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A biography of Deacon S.I. Ojelabi


Chief (Deacon) Solomon Ipadeola Ojelabi, JP

PAGES:         273
Which one would you prefer at 80? A biography or auto-biography? I have read the autobiography of Mrs. Golda Meir – the late first female Prime Minister of Israel. It’s a 493+ page book. Whatever the case, only S.I. knows his own preference which Mr. Olajide Olanipekun neatly and innocently chronicled in his 273-page volume on Chief (Deacon) Solomon Ipadeola Ojelabi, JP.

If one takes out the treatise on FIDITI GRAMMAR SCHOOL, from the biographical book, the remainder becomes peculiar to Deacon Ojelabi and to him alone. But with FIDIGRAMS added to it, the horizon widens on the character and personality of Chief Ojelabi as a tutor and mentor.

As the first proof reader / writer and reporter at the Baptist Press, Orita Mefa, Ibadan, in 1969, I garnered that the biographical book on Deacon Ojelabi allowed too many empty pages between one chapter and another. I believe Chief Ojelabi’s archival library has enough pictures – historical ones which could have filled the spaces even without any textual stories.

A singular example of a photograph missing in the book and which could have told a story or stories is the 1958 or 1959 staff group photograph where Messrs Alex Ajayi (Principal), Christopher Okigbo, and S.l. Ojelabi prominently appeared. The three persons at that time rocked the boat of Fiditi as well as that of Nigeria in different ways. What a miss!

I (this reviewer), being an old student of Fiditi Grammar School of the third set admitted into school in January 1956, understood, like some others, the experience and reactions of Chief Ojelabi on issues and situations dexterously captured in the book. When the author talked of S.I. possessing intelligent and good memory of people and events, my mind went straight to the day Fiditi township welcomed him back home in 1958 at First Baptist Church, Fiditi with a 21-gun salute. I was present at that occasion as a Form Three Student then. As he moved out and met us at a corner, I remember him saying to me, “Hello! A.B. The General”, my nickname since age six and which is common to all those bearing Abiodun. Other incidents followed at advanced level when we consider how he keeps records and remembers names. Somebody once referred to him in Latin as “Encyclopedia Fiditia” in addition to original “Ojelabi – Oniwe” recorded in the book. I concur!!!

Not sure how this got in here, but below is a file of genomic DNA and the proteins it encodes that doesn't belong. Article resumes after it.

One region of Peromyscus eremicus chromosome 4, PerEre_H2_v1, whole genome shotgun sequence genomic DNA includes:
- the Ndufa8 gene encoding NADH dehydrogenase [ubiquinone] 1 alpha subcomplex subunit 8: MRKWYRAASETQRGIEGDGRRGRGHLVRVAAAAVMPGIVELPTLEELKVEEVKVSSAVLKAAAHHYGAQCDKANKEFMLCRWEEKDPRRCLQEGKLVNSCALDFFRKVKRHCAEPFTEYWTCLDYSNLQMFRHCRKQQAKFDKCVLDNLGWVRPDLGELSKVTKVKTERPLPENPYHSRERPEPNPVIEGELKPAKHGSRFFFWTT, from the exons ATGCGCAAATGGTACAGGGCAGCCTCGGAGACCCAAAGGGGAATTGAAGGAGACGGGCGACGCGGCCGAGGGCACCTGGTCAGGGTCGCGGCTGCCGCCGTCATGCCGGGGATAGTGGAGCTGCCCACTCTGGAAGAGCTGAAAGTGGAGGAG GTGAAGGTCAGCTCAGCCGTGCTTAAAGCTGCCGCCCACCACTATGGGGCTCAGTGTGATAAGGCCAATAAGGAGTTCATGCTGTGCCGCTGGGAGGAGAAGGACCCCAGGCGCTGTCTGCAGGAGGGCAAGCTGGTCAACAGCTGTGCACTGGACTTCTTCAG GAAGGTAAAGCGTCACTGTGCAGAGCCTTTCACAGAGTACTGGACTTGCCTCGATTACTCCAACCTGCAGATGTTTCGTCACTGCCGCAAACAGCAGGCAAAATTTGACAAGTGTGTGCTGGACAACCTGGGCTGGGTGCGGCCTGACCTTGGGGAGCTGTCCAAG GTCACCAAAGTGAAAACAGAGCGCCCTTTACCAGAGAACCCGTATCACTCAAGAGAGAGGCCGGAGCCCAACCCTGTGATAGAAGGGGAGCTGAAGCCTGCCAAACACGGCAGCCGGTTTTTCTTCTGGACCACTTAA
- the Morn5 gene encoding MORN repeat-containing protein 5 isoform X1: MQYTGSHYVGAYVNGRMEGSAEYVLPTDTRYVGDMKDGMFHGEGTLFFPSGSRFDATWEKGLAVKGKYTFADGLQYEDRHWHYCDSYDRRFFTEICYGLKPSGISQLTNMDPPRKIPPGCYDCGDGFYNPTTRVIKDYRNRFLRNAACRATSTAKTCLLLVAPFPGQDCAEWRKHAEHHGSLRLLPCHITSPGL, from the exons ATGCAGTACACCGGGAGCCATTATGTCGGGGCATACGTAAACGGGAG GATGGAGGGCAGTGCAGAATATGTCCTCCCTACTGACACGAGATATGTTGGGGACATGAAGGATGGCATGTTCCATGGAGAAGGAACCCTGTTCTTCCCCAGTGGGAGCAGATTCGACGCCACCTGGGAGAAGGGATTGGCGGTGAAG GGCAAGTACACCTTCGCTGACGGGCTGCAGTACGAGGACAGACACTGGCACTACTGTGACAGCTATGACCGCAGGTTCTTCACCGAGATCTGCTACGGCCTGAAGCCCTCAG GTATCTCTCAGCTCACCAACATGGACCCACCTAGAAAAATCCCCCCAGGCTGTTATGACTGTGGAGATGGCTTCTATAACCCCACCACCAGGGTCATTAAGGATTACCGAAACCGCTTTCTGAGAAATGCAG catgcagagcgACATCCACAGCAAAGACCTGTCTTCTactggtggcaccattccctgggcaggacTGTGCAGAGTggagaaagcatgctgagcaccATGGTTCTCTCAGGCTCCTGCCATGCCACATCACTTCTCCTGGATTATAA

Reading through the biography of Chief S.I. Ojelabi, one would agree as the author ably put such in sequence that S.I. had been consistent since childhood in protesting against injustice meted to himself or to other people. While I am not claiming to know more than other people on the issue of oppressive policy, I wish to submit that majority of people from whose hands S.I. suffered injustice happened to be Baptist Christians with whom he worshipped and among whom he served in various capacities. I can say I know this as a Baptist myself having served the Baptist Convention as a features editor; church training programme editor and finally as first ever, Public Relations Officer / Press Secretary up to Dec. 31st 2011. I was a reporter and still reporting.

One major reason for this phenomenon among Baptists is traceable to our congregational system of worship whereby, in an all-comer affairs in leadership and Baptist polity – some turn out to be difficult leaders hiding under a so-called committee decision which, in itself, is good and representative enough but could be misused by a diabolical leader. It is, and has been a human problem rather than being a spiritual problem. For example, this reviewer had repeatedly come across Fiditians and Baptists for that matter who are said to be excessively critical of Chief A.O. Adeyi, Chief S.I. Ojelabi, and Chief Pekun Adesokan for the past fifty years running. As a Christian, I often challenge such destructive critics.